Cabbage belongs to the group of plants known as cruciferous vegetables. If you have downloaded our Gallbladder Shopping List, you may have noticed that it belongs to the “do not eat” list. The only reason why I placed cabbage under the ‘do not eat’ category is that cruciferous vegetables may cause gas and bloatedness. If you have an active gallbladder problem or you are currently experiencing GI symptoms, eating too much cabbage may make your discomfort worse. On the other hand, if you want to stay healthy, cabbage may be a great functional food to include in your daily diet. It is a good idea to start by eating a small amount of cabbage or taking a cup of cabbage juice; notice how your body responds, and if you remain pain-free, you can slowly increase the amount of the vegetable you consume until you know you can eat a full portion without discomfort.
This versatile vegetable may be eaten raw, steamed, or fermented. Having ready-to-eat fermented cabbage (also known as sauerkraut or kimchi) is very convenient for many people who can’t always prepare home-cooked meals. Just exercise caution when eating or juicing cabbage if you have thyroid problems. Cabbages (especially when raw) are rich in goitrogens that may interfere with the absorption of iodine and normal thyroid function.
Six Cabbage Juice Benefits
Red and purple cabbages are rich in anthocyanin, an extract that possesses a variety of therapeutic roles, including liver-protective properties. But if you only have access to the green ones, those also have documented benefits. A 2021 study on the protective effect of cabbage juice against lead-induced liver and kidney damage showed that cabbage juice consumption might help prevent or delay liver and kidney dysfunction. It lowers the serum concentration of urea, creatinine, ALP, AST, and ALT, markers of liver damage. Regular cabbage juice intake also helps reverse the physical changes in the liver caused by lead toxicity.
Green, leafy vegetables are known for their antioxidant properties. Cabbage, in particular, contains choline, beta-carotene, lutein, zeaxanthin, and various flavonoids. When consumed regularly, cabbage juice upregulates natural antioxidants in the liver, such as superoxide dismutase and glutathione.
Cabbage juice contains compounds that may help combat chronic inflammation. Animal and human studies have shown that regular intake helps improve inflammation within the gastrointestinal tract and spleen. Cabbage extract ointment is a home remedy to improve inflammatory skin conditions.
A 2008 animal study on the properties of cabbage juice showed that intake for 60 days reversed the negative effects of diabetes in rats. Aside from lowering blood glucose levels, it also restored kidney function and supported healthy weight loss.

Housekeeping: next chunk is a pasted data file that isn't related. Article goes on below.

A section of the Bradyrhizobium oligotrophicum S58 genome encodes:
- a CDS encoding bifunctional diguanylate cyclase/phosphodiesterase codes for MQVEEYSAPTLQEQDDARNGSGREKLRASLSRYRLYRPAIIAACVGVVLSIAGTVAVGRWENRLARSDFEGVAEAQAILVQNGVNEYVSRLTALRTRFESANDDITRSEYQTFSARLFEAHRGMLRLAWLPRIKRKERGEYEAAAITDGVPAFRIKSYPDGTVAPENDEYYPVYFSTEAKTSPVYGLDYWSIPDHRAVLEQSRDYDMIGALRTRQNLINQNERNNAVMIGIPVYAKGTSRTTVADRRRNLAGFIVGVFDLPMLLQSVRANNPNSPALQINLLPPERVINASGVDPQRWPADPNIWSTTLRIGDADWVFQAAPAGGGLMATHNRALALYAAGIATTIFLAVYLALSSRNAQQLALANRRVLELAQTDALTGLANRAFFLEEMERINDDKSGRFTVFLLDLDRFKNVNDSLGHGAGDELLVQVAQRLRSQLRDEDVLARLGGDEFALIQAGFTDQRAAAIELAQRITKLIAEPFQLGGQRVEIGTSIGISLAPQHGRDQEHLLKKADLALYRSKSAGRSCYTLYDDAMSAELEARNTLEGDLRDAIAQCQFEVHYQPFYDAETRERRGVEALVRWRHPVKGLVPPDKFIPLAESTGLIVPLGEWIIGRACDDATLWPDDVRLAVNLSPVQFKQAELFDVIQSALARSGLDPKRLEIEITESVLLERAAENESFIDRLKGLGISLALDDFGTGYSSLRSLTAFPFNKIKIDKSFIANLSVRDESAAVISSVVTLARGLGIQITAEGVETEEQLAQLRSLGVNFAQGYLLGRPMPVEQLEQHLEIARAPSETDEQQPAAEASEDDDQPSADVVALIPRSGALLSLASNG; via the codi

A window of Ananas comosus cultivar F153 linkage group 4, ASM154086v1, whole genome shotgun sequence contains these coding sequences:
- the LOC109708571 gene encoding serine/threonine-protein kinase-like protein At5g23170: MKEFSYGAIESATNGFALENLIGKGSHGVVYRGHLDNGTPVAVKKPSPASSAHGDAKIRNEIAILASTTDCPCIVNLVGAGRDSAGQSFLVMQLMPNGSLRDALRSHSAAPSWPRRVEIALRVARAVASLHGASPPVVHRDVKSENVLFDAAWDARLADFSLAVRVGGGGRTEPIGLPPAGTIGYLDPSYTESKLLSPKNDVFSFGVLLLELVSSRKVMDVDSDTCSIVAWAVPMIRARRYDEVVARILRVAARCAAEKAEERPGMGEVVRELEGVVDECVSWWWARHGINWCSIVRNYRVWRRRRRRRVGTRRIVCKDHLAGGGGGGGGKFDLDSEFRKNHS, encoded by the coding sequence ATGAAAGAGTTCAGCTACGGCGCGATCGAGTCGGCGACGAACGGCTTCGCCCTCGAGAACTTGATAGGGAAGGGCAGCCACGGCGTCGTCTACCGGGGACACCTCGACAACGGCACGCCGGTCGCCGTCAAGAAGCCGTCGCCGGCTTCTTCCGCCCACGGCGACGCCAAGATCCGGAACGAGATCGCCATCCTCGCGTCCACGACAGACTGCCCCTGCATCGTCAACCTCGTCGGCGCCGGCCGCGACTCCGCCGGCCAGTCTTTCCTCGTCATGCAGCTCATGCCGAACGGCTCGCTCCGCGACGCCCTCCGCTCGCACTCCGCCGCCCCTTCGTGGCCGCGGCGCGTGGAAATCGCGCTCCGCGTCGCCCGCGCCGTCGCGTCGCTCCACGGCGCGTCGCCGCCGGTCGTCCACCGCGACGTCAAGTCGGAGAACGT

One study compared two groups of individuals – one consumed cabbage juice daily, and another didn’t. With all other factors controlled, those who took cabbage juice regularly had lower cholesterol levels. Another study on animal subjects showed that cabbage extract positively influenced cholesterol metabolism. Ingestion of cabbage extract reduced blood cholesterol, enhanced bile acid, and effectively suppressed liver cancer growth in rats.
Even before modern medicine, many alternative health practitioners used cabbage juice to aid gastrointestinal conditions. In recent decades, the anti-ulcer property of cabbage has also been documented. Studies show that cabbage juice contains an anti-peptic ulcer factor (vitamin U) which prevents the development of histamine-induced peptic ulcers in guinea pigs. In humans, administering cabbage juice sped up the healing time of gastric ulcers from 7-10 days compared to standard therapy, which usually yields results within 37-42 days.
Cabbage Juice Preparation
If you have a high-powered juicer, preparing cabbage is just the same as how you make your other fruit or vegetable juices. If you only have a blender, it will take a few more minutes but it’s still easy peasy.
- Wash green cabbage leaves thoroughly. You may also use red cabbage, if that is the variant available.
- To make 2-3 cups of cabbage juice, prepare 3 cups of chopped cabbage leaves.
- Blend the cabbage leaves and add 1 cup of distilled water.
- Once blended really well, use a strainer to get rid of the visible chunks and keep the liquid for consumption.
- For additional taste or flavor, you may also try adding any of the following: lemon, apple, pineapple, or honey.
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Asiwe, J. N., Kolawole, T. A., Anachuna, K. K., Ebuwa, E. I., Nwogueze, B. C., Eruotor, H., & Igbokwe, V. (2022). Cabbage juice protect against Lead-induced liver and kidney damage in male Wistar rat. Biomarkers, 27(2), 151-158.
Cheney, G. (1949). Rapid healing of peptic ulcers in patients receiving fresh cabbage juice. California medicine, 70(1), 10.
Ha, H. J., & Lee, C. B. (2014). Antioxidant and anti-inflammation activity of red cabbage extract. Culinary science and hospitality research, 20(2), 16-26.
Kataya, H. A., & Hamza, A. A. (2008). Red cabbage (Brassica oleracea) ameliorates diabetic nephropathy in rats. Evidence-Based Complementary and Alternative Medicine, 5(3), 281-287.
Komatsu, W., Miura, Y., & Yagasaki, K. (1998). Suppression of hypercholesterolemia in hepatoma-bearing rats by cabbage extract and its component, S-methyl-L-cysteine sulfoxide. Lipids, 33(5), 499-503.